The new Social Justice movement that has risen to ascendency in US and British academia followed in the wake of post-modernism and can be seen as its legacy. It is characterised by the ideas of academics such as Judith Butler, Kimberlé Williams Crenshaw, Edward Said, and Gayatri Chakravorty Spivak. Their contribution has been to associate all ideas with race, gender or sexuality and to mine all ideas and texts in order to find the power structure(s) motivating them. They dismiss statistics, objective evidence and even scientific method, with Sandra Harding even calling Newton’s Principia “a rape manual”.
In Chapter 3 Jaimungal presents a recapitulation of what happened in the last century under the aegis of communism. This is intended as a warning because mass carnage took place under the auspices of equity. The worrying thing is that, while widespread violence has not yet started to take place under the auspices of ‘social justice’, the preambulatory rhetoric sustaining it bears an uncanny resemblance to pre-tyranny language, and there have been a few outbreaks of actual fisticuffs from the group calling itself, with no irony, “Antifa”. For this reason, Jaimungal is looking not just at what happened — in Lenin’s Russia, in Mao’s China, in Pol Pot’s Cambodia, in Ho Chi Minh’s Vietnamese collective land reform campaign, in Nazi Germany, during the Rwandan genocide, and to Tamils in Sri Lanka – but also how and why these horrors happened. What he reveals is that over and over again atrocities were committed in the name of equality, individuals were abolished in favour of classes of people (who either had power or didn’t have power) and collective guilt, free speech was abolished, and anyone who didn’t mobilize in the ‘correct’ way was seen not as a passive non-combatant but as positively traitorous.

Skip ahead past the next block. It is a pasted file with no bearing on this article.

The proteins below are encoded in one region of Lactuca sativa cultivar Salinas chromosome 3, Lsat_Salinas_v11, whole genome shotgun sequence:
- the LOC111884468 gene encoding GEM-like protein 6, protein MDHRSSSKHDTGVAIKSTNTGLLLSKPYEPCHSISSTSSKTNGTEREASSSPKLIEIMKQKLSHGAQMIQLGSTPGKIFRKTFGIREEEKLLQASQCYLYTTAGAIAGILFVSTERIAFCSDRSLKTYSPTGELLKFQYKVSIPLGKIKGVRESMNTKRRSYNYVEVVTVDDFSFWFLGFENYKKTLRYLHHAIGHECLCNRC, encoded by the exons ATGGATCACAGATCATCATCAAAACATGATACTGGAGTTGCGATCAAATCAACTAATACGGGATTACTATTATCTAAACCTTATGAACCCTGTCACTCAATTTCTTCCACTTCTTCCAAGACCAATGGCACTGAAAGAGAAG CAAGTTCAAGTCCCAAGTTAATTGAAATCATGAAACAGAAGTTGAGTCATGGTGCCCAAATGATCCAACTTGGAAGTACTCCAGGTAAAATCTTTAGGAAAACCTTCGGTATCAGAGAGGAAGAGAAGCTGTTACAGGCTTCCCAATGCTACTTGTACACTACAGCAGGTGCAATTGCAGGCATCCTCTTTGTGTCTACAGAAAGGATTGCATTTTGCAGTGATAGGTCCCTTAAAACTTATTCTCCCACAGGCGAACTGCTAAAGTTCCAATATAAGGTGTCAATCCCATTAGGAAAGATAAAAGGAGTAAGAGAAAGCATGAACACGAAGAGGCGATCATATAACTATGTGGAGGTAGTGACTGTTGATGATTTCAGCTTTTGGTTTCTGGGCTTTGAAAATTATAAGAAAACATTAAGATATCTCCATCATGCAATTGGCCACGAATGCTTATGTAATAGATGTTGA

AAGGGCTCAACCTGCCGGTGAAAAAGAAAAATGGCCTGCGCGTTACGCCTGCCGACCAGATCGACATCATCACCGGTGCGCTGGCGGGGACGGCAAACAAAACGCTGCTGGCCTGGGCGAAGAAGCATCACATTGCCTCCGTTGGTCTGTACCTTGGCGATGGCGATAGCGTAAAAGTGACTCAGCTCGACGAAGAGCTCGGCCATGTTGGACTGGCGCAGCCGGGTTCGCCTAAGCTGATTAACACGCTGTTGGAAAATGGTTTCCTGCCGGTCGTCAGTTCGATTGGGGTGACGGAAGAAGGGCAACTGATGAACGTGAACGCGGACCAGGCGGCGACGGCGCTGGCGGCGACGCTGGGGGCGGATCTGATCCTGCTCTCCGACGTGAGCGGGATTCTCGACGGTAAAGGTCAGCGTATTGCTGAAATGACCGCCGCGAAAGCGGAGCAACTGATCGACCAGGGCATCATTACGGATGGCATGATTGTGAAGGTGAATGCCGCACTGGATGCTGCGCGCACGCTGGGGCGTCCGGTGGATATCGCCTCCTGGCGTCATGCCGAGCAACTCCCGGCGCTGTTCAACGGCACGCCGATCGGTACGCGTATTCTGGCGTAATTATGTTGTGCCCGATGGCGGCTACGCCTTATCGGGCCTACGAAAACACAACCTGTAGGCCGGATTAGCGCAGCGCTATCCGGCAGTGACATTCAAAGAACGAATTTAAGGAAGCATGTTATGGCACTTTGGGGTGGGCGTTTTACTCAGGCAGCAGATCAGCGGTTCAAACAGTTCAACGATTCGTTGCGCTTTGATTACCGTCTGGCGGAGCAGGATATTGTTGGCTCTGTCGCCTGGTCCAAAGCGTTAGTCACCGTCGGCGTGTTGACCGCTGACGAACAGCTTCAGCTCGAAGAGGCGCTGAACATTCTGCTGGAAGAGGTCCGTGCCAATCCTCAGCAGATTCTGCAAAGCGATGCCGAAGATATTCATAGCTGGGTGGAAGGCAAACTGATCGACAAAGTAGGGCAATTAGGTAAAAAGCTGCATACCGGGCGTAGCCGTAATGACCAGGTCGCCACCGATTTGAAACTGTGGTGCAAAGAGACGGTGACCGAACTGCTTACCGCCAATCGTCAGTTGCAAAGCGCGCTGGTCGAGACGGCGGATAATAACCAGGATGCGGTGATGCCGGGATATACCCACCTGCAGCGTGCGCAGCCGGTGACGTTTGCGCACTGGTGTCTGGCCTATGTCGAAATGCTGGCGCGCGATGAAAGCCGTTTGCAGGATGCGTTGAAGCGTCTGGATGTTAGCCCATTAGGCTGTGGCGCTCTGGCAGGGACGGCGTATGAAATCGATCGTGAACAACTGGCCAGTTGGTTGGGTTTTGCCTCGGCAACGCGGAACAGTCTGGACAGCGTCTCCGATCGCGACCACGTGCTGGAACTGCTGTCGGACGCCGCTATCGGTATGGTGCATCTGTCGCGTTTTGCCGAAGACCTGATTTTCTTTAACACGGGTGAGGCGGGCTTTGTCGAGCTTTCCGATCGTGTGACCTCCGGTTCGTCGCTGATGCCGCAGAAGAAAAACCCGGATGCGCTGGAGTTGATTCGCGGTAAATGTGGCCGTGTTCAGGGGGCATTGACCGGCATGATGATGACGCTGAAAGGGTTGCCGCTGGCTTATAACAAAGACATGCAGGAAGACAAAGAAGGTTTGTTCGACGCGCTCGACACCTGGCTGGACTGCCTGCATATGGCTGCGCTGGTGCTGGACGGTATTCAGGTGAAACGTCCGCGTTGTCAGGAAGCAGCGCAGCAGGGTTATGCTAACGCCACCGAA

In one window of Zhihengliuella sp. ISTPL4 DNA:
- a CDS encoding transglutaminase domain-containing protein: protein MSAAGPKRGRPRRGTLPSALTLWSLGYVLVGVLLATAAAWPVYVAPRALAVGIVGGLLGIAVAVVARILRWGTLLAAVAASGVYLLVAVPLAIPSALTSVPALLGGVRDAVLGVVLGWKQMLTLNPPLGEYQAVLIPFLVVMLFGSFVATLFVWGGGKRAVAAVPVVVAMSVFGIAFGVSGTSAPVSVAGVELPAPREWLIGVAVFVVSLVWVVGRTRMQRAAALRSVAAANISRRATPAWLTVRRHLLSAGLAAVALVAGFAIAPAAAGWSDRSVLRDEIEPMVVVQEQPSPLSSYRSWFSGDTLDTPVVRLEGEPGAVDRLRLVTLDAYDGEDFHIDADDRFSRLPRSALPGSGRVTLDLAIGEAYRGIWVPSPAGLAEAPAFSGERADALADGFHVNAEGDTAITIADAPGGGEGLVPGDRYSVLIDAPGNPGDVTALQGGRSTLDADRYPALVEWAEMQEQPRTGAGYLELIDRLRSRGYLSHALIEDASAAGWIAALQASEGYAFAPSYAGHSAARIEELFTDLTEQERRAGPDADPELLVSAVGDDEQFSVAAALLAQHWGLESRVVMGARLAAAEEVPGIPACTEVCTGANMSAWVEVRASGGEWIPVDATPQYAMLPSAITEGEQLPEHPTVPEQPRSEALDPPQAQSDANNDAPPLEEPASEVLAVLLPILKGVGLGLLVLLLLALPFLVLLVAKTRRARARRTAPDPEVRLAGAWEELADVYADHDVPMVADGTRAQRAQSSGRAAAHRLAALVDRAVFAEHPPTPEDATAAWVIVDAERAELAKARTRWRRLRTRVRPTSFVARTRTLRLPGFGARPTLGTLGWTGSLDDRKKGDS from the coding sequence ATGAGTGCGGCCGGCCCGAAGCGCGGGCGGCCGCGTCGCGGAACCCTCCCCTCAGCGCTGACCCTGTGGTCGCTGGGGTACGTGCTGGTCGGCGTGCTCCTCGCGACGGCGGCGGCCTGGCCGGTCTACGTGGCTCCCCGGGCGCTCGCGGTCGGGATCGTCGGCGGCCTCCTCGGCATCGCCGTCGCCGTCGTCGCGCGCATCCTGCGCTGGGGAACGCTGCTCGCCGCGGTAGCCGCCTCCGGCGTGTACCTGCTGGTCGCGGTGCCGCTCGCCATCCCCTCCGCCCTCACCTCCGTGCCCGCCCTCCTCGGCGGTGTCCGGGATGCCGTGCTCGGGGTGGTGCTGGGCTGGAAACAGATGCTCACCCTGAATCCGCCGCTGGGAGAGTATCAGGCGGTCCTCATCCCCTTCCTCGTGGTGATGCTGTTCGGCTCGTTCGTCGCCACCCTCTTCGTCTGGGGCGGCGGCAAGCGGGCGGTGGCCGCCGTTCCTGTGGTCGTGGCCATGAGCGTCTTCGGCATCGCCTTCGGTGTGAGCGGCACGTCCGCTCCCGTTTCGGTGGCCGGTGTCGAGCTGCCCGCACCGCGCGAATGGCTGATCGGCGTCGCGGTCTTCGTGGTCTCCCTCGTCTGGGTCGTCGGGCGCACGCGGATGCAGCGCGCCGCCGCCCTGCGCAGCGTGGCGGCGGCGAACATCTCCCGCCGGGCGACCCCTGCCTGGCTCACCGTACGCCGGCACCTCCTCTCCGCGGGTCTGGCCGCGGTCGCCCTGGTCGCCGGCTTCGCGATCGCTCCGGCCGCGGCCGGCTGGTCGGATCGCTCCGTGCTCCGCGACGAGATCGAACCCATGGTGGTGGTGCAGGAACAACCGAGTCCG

In response to the well-worn rebuttal that these movements were not ‘true’ Marxism/Communism but a false veneer put on by charismatic interlopers who corrupted the pure doctrine, Jaimungal says this is rich coming from the same people who insist that one can self-identify as any gender and that they must be believed simply on the (infallible?) basis of their self-pronouncement. Jaimungal questions why the same logic does not apply to self-described ‘Marxists’ and ‘Communists’.